wind and rain

Imagine of Plymouth
Sat 8 Dec 2007 14:21
Just following on from earlier message from our captain I can confirm that we are sailing comfortably towards our target, St Lucia. We are are on the Southern edge of a 500mile wide trough with lots of wind and squalls.
Dinner last night was uneventfull. A lovely pasta with sauce prepared by our shore crew member renate. So easy! In the pan and voila 20 min later you have dinner! Up to 0400 everything was fine and we made very good progress although we yet again had to perform several gybes to stay on track. At times this is difficult to judge because the wind could swiftly turn back again quickly.
Mark started to hit the bad stuff with a long string of squalls hitting him and he had to change direction to the north to keep on sailing downwind. This however brought the waves onto the side of the boat with Arthur partially falling out of his bunk on top of Rudy with clear instructions to do something about it.
We where heading 320 and needed to head 270 so we preformed another gybe with acrobatics performed by Rudy on the foredeck. Luckily we have so many lights on our mast that it lits up like a christmas tree and you have excellent vision on deck.
Rudy prefers to work in the dark on the foredeck but the guys in the back find this a bit disconcerting as they can not see whether he is still there. Anyway a good gybe again and now heading back to St Lucia. Early morning was Ok but than a long string of squalls came through. Yet another gybe and back on track. The not very well forecasted through reaches apprantly 500miles in lenght causing missery to a lot of boats. It is certaily not tropical sailing with full foul weather kit on, rain and blowing 25-30 knots constantly. The waves are of an incrediable size (up to 5-6 meters at least). We have slowed the boat down so not to break anything and now have 50% main out and 30% jib. We are doing a steady 7.5 knots increasing at times to 8.5 knots. Fastest was 16.5 knots down a wave but we are trying to keep things comfortably. Mark and Rudy have done the morning shift and Arthur and Chris doing the afternoon. Robert is still not enjoying anything of this Atlantic crossing which is probably caused by seasickness. He certanly does the most sleeping. Arthur, Rudy Mark are getting an average of 4 hours in 24 hours. we could get more if we slowed down and did not make detours but Admiral Chris has developed the bug for speed and racing. Not sure what our latest position is but we are pretty happy where we are considering our preparation, 3 sailors and 2 novices and huge amount of extra kit we are carring. no lack of comforts. between the squalls yesterday we where able to have our daily showers and get the washing machine to work. if you look at our position remember that there are 34 fully crewed racers included in the ranking.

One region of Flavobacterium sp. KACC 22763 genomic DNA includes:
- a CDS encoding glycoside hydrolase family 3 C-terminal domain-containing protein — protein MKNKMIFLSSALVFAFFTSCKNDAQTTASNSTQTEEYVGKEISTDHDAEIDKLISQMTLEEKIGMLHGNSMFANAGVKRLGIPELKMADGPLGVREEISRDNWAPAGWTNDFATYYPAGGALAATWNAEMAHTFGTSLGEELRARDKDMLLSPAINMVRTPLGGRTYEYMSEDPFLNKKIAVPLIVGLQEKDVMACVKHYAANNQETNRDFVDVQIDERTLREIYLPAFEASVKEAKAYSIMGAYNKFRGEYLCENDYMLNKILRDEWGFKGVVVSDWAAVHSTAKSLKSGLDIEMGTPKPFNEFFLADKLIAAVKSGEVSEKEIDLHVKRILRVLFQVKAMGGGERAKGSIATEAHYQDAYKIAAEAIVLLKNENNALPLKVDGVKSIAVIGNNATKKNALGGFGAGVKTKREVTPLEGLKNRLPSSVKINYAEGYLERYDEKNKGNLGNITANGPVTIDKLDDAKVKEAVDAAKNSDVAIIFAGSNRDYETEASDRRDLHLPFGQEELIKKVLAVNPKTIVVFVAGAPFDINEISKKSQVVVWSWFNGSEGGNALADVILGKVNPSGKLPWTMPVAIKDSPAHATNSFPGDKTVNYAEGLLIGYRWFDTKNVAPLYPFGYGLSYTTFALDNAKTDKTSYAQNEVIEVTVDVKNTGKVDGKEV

weather is supposed to ease this evening but we will believe when we see it as much of the forecasts have been unreliable unless you look at them several times a day.
rudy's fingers, which he burned whilst pulling spinnaker down, are recovering nicely. just one huge painfull blister on one. mark supplied some magic drugs (arnica).
we will keep you posted when we can as we know that quite a few boats are having poroblems. please be assured that captain arthur and first mate rudy have seen most types of weather and have taken all necissary precautions to keep things safe and enjoyable for everybody.
good bye for now. only 548 miles to at 1215
16 26 3 N
051 47 43 W
crew of imagine of plymouth!